Koh Samui sits in the Gulf of Thailand, 700 miles south of Bangkok. It's Thailand's third largest island, after Phuket and Koh Chang, measuring 13 miles at its widest point and 15.5 miles at its longest. Settled 150 years ago by Chinese seafarers, Koh Samui remains most populated at its periphery. Mountains cover the island's interior, while coconut palms blanket the lowlands that lead to Koh Samui's famously white beaches. The most popular beaches—Chaweng, Lamai, and Bophut—are no longer so idyllic, attracting foreigners and Thais to the flourishing nightlife scene. Those seeking Koh Samui's quieter side can spread their towels out on the southern shore's often-deserted beaches, such as Lipa and Thong Krut, where the scenery appears little changed from the days when coconut plantations dominated the island.
WHEN TO GO
Dry and sunny weather reigns in Koh Samui from December through February, but so do high room rates. For lower rates, you can consider booking in July and August. You may encounter the occasional mini-monsoon, but it's over quickly and bookended by clear and sunny skies. Or you can book March through June, when the skies are clear (though the days can be quite hot). The average temperature on Koh Samui ranges from 77°F to 84°F.
HOW TO GET THERE
Koh Samui is served by the charming open-air Samui Airport (USM). Bangkok Airways no longer has a monopoly on flights to and from Samui, but it does operate around 24 daily flights from Bangkok, as well as offering departures from Phuket, Siem Reap, Singapore, and Hong Kong. Thai Airways serves Koh Samui twice daily from Bangkok, with connections to Los Angeles.
One ring road, known as 4169, circles Koh Samui, fed by a handful of smaller numbered roads and many more unmarked lanes. Tourists often rent motorbikes, which are cheap and easy to park. Make sure to rent helmets—and wear them: Samui's party types aren't always the safest drivers. Look for daily and weekly rental signs near the main tourist areas like Chaweng and Lamai beaches. Taxis on Samui are inexpensive, and drivers speak just enough English to find the most popular destinations. Ask your hotel concierge to write out in Thai both your destination and the hotel name for the return journey. Worth the small premium is Samui's only native English–speaking driver, Johnny Arber (66-8-6945-5259; email@example.com), whose daily rate is on par with renting a car from Avis or Budget but without the hassle of map-reading. Those who do go the rental car route should make sure that full insurance is included, as Samui's haphazardly paved roads are notoriously dangerous.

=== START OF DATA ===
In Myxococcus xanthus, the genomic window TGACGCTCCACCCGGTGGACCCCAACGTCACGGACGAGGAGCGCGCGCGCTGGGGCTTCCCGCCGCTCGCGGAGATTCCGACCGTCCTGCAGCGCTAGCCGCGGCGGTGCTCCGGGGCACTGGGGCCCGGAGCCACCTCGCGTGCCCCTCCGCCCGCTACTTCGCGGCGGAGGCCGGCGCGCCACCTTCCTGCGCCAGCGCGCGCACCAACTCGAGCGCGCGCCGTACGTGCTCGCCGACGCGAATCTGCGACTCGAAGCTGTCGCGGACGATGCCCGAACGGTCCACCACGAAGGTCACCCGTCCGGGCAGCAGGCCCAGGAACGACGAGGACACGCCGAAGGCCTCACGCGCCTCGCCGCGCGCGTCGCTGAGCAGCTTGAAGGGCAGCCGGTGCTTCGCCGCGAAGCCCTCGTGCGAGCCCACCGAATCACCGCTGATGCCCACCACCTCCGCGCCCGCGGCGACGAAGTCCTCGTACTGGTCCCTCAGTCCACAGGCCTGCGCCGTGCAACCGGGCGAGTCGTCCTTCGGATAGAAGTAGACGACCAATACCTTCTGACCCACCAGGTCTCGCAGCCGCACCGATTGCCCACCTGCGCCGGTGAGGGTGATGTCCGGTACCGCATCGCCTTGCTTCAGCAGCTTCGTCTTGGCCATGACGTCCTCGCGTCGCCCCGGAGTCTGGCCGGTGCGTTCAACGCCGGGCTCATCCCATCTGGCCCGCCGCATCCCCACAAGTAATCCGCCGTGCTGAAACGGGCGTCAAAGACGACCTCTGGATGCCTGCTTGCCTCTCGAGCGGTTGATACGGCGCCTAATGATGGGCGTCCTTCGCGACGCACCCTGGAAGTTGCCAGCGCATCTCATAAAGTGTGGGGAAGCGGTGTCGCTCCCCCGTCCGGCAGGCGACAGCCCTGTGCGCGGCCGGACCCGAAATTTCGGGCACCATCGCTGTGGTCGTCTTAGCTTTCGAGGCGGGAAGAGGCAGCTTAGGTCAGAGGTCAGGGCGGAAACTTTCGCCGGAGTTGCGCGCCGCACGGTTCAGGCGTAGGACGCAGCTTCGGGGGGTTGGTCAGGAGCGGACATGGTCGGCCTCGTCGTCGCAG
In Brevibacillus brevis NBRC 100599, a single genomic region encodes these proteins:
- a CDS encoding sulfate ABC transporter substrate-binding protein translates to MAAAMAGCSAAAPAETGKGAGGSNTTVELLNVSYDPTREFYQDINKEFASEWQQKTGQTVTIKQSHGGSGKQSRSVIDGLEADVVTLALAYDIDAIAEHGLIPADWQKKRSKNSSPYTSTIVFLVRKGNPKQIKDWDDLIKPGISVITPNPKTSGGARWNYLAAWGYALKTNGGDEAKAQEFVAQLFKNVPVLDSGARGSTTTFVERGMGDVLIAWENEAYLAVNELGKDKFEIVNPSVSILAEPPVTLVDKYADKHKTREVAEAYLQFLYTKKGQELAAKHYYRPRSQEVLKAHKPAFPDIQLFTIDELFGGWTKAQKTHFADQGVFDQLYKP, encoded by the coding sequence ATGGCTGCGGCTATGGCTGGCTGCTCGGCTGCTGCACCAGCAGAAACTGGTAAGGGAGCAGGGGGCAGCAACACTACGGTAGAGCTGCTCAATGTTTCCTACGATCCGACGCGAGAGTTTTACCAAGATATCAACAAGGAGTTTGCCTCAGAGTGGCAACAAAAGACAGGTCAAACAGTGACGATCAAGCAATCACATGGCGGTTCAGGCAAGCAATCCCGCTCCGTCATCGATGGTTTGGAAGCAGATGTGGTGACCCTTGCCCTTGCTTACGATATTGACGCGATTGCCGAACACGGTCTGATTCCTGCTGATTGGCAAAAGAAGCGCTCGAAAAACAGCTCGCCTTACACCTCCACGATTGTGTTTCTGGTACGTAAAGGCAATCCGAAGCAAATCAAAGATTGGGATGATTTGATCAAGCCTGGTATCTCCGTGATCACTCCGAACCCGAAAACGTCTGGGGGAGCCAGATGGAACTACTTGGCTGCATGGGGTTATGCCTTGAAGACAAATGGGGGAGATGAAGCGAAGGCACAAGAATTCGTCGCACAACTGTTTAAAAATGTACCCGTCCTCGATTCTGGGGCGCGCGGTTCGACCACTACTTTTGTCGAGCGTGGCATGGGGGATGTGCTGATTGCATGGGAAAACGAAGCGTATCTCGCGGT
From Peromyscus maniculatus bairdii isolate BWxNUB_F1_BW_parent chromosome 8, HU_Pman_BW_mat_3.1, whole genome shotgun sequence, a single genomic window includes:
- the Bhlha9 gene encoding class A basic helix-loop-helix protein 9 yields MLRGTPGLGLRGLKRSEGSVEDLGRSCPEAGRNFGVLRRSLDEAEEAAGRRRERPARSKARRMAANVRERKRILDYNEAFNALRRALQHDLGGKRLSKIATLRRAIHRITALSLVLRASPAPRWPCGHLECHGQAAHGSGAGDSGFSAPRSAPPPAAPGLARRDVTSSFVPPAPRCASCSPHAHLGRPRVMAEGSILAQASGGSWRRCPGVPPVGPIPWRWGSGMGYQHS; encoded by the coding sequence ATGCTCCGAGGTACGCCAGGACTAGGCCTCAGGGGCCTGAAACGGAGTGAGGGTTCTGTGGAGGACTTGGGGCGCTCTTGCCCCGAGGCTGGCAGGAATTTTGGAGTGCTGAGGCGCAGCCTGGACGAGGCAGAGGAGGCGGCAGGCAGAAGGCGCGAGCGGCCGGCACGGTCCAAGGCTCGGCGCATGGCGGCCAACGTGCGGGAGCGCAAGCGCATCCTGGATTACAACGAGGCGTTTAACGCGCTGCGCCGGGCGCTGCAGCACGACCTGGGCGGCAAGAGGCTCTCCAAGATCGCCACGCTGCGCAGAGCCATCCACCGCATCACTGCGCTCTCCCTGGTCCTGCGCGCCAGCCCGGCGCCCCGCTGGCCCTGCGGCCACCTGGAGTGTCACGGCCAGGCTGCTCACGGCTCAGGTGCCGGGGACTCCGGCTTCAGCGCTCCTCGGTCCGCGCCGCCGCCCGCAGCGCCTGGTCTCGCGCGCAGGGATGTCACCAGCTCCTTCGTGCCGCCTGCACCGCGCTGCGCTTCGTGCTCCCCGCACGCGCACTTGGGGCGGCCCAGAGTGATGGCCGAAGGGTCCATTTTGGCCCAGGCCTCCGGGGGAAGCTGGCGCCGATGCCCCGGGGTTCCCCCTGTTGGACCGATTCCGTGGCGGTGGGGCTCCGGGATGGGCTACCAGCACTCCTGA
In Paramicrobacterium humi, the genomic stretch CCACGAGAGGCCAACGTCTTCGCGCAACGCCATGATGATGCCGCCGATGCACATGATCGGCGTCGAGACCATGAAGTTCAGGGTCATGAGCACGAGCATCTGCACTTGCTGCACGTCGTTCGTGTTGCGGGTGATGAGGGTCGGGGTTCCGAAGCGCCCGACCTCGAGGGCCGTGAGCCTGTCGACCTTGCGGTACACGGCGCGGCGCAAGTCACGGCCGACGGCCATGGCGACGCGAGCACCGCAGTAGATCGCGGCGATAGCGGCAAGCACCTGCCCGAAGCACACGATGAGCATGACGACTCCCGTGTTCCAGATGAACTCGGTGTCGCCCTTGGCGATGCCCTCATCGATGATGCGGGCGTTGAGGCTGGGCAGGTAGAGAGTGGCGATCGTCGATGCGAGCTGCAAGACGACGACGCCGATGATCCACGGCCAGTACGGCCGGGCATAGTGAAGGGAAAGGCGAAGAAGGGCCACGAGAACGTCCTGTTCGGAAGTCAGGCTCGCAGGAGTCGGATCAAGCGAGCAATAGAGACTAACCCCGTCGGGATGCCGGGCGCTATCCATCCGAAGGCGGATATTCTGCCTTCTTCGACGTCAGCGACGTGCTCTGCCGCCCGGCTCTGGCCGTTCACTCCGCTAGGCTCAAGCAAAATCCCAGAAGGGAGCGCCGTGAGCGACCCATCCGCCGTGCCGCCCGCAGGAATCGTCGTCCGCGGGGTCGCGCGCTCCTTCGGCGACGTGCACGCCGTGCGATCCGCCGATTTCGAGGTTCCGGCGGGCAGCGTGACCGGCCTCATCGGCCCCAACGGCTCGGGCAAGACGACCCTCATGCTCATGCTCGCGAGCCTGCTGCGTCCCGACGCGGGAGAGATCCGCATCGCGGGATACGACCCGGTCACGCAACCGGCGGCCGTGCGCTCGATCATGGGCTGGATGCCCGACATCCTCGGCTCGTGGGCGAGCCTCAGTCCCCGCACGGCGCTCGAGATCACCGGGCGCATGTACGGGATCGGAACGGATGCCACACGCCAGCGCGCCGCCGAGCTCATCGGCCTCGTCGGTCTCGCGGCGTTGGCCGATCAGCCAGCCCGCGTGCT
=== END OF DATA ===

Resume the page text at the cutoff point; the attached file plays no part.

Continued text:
Koh Samui celebrates not one but three New Year's celebrations: January 1, Chinese New Year in late February, and Songkran in mid-April, which is marked by all-out water fights in the streets.
Though we hope you have no need for it, it's worth being aware of Bangkok Hospital Samui (57 Moo 3, Taweerat Phakdee Rd., Bophut, Koh Samui; 66-77-429-500), which has a clinic in the airport in addition to its main facility in Bophut. The latter is open 24 hours and accepts international insurance, and its thorough staff includes the only neurosurgeon on the island. The hospital can arrange transfers to the hospital in Bangkok as required.
The most comprehensive, up-to-the-minute tourism resource for any Thai destination is the user-friendly Tourism Authority of Thailand Web site. Piles of unofficial free guides to Samui can be found in the hotels, restaurants, and watering holes popular with international travelers. Save a tree by accessing the latest updates on www.samuiguideonline.com and www.essential-magazine.com (the latter emphasizes Samui's burgeoning bar scene).View Thailand Factsheet